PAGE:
A few years ago, I served on the board of advisors of a Guatemalan animal welfare organization. This came to be after I had served as a volunteer for several years (and made donations when possible).  I learned a lot through the humility that comes with putting yourself in the background, letting the cause you love take central stage. I will later briefly mention the details that led to our mutual falling out with the non-profit, but for now, let’s focuse on 3 simple steps to identify when you need to part ways (either as an active volunteer, fund-raiser, donor or advisor) with an organization you believed in:

  1. Know when you’re outnumbered. The cardinal rule (as Merrick once told Buffy, it’s much easier to kill one vampire than a lot of them at the same time) applies. Your chances of getting your point across or initiative sold, will be diminished if your face with resistance from not one, but a lot of fellow members.
  2. Be clear about what you stand for, from the beginning. You’re all about animal rights, not animal welfare (believe me, there is a vast difference)? Then state it from the get go. Misinterpretations and conflicts of interest arise very easily. Letting the people who run and are a part of your non-profit know what your beliefs are will determine how long you stay with them (and why, above all).
  3. Take a cue from your favorite bands. Jason Newsted left Metallica when he felt his views were not being taken into consideration and that his side projects could not coexist with “the monster that is Metallica”. So, if you feel like the fun is over and that you constantly question your motives with remaining with this organization, it could be a red flag for you to consider packing your bags.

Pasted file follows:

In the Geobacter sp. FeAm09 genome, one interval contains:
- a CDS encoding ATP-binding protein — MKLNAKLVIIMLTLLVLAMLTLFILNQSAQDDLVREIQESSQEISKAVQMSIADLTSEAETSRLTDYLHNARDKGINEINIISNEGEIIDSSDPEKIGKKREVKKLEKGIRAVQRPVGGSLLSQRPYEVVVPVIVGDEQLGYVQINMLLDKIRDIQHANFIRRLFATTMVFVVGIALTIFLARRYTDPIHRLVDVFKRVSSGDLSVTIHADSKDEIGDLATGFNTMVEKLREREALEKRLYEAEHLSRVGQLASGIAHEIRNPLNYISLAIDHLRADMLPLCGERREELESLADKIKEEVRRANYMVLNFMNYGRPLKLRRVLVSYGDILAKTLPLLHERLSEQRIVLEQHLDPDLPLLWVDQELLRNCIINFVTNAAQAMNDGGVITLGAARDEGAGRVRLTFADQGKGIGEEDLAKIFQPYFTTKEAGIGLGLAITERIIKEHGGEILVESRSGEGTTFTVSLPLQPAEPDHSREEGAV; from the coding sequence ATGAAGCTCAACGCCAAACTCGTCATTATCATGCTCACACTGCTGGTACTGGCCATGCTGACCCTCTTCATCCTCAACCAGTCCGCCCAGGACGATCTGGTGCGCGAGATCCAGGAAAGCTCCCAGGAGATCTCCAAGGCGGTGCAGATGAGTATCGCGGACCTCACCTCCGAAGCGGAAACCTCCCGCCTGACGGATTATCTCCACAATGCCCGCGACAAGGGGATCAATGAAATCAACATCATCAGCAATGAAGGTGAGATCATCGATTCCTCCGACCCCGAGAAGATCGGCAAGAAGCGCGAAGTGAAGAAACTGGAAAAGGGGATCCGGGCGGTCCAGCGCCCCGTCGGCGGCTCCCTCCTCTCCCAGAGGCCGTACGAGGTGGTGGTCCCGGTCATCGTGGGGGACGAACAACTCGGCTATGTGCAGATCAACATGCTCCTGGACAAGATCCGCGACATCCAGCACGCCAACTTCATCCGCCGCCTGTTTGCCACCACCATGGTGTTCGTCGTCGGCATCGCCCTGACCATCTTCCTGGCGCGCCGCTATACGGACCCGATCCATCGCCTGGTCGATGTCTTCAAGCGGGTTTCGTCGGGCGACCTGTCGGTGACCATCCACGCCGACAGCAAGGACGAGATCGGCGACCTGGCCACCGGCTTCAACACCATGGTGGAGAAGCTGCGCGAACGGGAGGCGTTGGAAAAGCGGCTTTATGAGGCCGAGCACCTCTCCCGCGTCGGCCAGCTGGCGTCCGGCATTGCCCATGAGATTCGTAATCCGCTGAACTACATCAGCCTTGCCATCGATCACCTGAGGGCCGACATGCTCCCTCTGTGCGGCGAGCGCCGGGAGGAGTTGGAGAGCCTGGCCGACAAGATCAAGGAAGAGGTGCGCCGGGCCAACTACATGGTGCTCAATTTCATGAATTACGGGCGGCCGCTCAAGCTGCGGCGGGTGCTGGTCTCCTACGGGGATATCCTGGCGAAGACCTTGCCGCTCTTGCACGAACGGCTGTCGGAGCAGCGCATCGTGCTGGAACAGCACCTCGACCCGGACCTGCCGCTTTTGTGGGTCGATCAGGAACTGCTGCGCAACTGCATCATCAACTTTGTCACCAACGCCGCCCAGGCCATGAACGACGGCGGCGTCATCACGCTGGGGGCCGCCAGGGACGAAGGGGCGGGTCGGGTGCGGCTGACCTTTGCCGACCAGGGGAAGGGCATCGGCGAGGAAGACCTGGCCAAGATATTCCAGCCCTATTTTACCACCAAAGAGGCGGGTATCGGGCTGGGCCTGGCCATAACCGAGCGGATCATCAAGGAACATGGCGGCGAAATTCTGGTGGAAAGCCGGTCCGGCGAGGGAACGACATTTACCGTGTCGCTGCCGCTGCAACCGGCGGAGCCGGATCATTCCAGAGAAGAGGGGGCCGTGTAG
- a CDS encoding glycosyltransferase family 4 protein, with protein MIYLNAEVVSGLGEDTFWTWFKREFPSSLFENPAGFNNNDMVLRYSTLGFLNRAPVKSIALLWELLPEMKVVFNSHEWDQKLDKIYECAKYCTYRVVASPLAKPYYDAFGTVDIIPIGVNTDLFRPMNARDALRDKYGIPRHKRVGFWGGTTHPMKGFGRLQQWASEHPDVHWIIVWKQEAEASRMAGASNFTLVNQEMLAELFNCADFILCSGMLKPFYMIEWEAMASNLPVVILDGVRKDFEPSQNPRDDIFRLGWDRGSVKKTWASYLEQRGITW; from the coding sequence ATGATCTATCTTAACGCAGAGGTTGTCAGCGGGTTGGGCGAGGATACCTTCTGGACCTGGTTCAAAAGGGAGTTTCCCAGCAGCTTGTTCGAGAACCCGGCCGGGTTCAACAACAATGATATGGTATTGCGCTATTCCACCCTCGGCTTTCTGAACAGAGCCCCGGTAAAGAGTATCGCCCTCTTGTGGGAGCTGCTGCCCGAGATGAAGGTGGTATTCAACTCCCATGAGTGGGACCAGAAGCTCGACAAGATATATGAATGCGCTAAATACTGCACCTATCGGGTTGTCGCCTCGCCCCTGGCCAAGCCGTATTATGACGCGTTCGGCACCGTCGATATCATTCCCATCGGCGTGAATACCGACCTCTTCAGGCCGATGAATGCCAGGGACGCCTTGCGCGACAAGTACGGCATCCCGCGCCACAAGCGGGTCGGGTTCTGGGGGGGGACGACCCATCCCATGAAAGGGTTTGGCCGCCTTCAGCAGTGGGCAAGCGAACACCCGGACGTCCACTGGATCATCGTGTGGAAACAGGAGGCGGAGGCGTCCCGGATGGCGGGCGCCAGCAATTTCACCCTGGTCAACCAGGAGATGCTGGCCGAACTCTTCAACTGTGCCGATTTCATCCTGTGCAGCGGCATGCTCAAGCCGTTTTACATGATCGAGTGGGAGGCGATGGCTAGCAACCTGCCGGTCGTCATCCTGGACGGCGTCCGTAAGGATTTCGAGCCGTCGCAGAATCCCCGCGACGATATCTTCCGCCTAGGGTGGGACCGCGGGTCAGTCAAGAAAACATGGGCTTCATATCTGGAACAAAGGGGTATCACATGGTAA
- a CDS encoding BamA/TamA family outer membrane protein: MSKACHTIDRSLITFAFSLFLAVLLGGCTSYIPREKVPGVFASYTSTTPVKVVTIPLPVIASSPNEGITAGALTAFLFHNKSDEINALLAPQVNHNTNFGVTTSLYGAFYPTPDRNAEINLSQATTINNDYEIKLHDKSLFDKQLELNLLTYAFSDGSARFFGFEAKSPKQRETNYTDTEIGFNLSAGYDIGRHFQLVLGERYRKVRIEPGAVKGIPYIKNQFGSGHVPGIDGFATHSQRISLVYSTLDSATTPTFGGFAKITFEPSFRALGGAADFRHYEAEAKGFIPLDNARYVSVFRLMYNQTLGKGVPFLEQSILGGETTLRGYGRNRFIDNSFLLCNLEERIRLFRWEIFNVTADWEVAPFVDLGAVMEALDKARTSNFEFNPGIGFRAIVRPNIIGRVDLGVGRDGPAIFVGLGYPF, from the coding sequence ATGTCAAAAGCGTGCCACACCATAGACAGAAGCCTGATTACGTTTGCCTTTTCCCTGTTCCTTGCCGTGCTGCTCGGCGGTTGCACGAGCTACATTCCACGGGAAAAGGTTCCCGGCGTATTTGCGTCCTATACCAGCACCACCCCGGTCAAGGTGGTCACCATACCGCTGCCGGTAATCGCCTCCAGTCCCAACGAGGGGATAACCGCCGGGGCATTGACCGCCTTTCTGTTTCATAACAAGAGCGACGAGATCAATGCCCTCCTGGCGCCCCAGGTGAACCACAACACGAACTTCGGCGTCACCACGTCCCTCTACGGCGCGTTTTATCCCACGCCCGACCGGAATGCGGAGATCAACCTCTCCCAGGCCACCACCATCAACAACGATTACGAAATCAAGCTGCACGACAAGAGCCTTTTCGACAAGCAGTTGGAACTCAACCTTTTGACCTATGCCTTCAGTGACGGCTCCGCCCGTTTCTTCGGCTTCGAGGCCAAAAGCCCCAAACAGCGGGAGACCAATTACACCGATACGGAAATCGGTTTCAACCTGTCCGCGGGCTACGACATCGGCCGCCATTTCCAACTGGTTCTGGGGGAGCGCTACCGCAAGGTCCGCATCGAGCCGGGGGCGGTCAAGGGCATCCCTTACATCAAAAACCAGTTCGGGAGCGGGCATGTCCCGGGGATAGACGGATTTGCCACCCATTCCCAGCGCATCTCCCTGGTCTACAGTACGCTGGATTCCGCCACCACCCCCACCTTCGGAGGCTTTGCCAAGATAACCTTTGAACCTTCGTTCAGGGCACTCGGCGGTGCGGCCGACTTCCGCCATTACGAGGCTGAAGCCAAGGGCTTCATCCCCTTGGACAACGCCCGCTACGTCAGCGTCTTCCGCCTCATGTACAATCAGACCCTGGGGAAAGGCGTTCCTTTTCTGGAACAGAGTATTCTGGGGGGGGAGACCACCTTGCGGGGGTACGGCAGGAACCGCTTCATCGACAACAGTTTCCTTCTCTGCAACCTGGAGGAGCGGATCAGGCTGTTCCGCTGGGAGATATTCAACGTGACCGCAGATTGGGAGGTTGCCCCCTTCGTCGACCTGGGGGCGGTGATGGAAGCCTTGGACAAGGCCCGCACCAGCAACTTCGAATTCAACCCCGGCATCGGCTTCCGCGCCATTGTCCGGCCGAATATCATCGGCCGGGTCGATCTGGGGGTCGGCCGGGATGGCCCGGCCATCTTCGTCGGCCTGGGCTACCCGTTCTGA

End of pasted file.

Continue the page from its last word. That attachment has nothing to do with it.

Now, when I decided to no longer be a part of this animal welfare organization’s board of advisors (and no longer volunteer or publicly support them), I knew that our differences in our core beliefs were huge. For instance, I opposed the initiative that contemplated using the biggest fast food chain in the world, in order to use their disposable place mats to educate people about companion animals. I voiced my opinion through email, then personally. We had disagreements between who did certain tasks, who took the credit and who refused to ask or accept for help. That’s about the executive summary of it. So, I hope my brief how to helps you keep things in perspective, if you ever encounter a similar scenario.

P.S. Yes, friendships may arise with other members, and not all of them will survive a falling out. It’s something to anticipate since, even though they are not for profit, these organizations are still a business. I’ll leave you with an outtake from Some Kind of Monster, where original Metallica lead guitarist Dave Mustaine, addresses some of the unresolved issues he had upon being fired by his band-mates (due to his alcoholism), faces a very emotional Lars Ulrich.

2 thoughts on “When to leave a non-profit

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